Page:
And putting it back again required the same jack turn in out repeat as before.

And how long did it take me? Without a car lift, air tools, big spanners, lead lights and (presumably) a whole lot of expertise? Less than three hours. Two people and a circlip spanner and I could probably do it in an hour.

I suspect sometimes a job takes four hours because hours are billable.

Yes, we went to Kruger National Park again. With the red VW Microbus. More to follow.


Most if not all second-hand car dealers in Slovenia work through www.avto.net (The letter V after a vowel becomes a W, similar to the English U. So awe-too.net). However, from South Africa, www.avto.net gives you a nice ERR_CONNECTION_TIMED_OUT.

Others are less subtle. www.offerup.com gives

The owner of this website (offerup.com) has banned the country
or region your IP address is in (ZA) from accessing this website.

So what is a geek to do? Assuming Windows (7, in my case), go to http://www.freeproxylists.net/eu.html , pick an IP / port combination that suits,  Start / Control Panel / Network and Sharing Center / Internet Options at the bottom left, Connections tab at the top, LAN settings button at the lower right, tick Proxy server and put the address and port in the relevant blocks. / 36012 gives me access to www.avto.net but I had to go find a proxy in USA to make www.offerup.com work. And the first three or four I tried didn’t work (I ended up using / 3128). These guys are paranoid lemme tellya.

(And for the record, paypal.me uses similar fuckery, don’t ask me why. All it does is redirect you to paypal.com anyway).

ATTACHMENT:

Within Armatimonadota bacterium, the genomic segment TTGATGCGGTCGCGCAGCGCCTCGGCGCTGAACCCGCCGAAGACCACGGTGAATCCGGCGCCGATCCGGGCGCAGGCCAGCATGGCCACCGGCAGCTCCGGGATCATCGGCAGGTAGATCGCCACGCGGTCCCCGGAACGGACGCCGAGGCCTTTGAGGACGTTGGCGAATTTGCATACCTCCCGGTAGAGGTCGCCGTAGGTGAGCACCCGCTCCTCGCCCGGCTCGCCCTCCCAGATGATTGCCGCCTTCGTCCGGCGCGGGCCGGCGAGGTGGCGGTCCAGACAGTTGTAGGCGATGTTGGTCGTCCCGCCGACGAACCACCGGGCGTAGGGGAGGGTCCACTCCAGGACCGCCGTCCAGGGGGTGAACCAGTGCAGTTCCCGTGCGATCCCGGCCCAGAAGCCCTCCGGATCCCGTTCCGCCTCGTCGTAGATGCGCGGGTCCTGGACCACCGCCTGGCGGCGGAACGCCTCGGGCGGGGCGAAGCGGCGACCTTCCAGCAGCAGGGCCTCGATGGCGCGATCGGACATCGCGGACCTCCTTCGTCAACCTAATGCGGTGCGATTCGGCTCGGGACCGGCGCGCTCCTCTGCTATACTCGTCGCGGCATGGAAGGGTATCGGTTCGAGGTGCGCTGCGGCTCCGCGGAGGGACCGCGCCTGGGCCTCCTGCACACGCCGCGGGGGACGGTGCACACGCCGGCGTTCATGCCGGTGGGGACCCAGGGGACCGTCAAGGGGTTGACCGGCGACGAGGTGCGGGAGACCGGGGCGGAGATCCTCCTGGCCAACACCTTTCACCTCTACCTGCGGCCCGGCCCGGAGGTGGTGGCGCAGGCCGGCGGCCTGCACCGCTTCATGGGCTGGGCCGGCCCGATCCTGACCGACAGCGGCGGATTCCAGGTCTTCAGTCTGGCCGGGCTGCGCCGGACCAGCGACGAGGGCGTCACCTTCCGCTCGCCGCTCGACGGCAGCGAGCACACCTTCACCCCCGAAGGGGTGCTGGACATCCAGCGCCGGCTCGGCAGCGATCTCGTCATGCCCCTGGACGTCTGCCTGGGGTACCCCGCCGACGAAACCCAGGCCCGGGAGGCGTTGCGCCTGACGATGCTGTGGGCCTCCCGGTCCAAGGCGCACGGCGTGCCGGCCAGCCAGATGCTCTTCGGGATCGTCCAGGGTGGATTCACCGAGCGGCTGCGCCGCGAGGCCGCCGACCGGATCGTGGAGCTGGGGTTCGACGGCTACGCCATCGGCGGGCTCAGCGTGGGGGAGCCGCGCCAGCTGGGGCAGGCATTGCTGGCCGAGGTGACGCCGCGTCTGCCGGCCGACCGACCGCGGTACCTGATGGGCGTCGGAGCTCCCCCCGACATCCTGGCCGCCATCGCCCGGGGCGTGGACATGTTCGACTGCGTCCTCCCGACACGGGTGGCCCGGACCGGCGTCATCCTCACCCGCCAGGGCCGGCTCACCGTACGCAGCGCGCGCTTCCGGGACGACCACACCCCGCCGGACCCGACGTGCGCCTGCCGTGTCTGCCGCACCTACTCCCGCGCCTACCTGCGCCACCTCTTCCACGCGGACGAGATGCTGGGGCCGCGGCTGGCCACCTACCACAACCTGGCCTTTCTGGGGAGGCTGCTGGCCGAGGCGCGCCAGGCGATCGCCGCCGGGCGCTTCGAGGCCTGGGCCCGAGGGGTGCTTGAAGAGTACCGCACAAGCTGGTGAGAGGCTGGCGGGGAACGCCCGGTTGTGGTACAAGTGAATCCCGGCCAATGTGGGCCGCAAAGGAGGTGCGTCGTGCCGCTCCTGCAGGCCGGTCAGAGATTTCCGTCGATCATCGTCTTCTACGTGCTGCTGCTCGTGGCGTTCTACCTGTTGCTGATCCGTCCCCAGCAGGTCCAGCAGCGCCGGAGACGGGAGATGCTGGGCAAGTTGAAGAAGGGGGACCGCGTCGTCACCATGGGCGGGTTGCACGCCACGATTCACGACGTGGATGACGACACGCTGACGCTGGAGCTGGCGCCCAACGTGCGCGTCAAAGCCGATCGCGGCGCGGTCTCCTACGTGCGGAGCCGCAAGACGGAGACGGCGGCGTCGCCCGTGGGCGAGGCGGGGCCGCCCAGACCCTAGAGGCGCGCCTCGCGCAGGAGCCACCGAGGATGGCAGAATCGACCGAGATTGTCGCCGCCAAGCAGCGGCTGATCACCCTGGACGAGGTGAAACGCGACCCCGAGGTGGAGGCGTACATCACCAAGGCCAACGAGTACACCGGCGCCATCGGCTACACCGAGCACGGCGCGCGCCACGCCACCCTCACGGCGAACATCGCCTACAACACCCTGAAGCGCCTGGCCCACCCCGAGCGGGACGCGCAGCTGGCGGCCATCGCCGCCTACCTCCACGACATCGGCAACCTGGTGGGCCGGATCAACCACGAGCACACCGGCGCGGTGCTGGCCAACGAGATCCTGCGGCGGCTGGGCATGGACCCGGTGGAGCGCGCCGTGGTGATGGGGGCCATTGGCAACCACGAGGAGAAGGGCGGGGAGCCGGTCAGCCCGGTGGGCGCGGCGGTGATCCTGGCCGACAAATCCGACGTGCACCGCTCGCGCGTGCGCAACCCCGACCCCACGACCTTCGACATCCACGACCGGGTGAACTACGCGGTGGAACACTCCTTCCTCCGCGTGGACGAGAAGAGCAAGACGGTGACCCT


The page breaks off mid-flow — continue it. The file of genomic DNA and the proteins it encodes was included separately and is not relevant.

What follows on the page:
So my brother and I (well, mostly him, with my support) bought this little place in Slovenia.  Tiny house, 4 500 square meters of wine grapes, nice view, nice people, low cost (not kidding) of living…

Except it needs a bit of work. For rather large values of “a bit”. And since we needed to be there to sort out banking nonsense anyway, and with Ethiopian offering R7500 return flights to Vienna, off we went.

First thing to know is, you don’t hire a car in Austria. Actually, you don’t do anything involving money in Austria. The place is expensive. So we caught a bus from the airport to Maribor.

Austria is very scenic.

We enjoyed looking at the scenery…

Got to Maribor, hired a car, did some shopping (this is a recurring theme), drove to Globoka.

Now the main problem is that the little house is tiny. It was built as a “summer getaway” in the eighties, when a whole lot of this kind of thing apparently happened. But now, the people who built them are passing on and their children have no interest, so they go on the market for not a whole lot of money.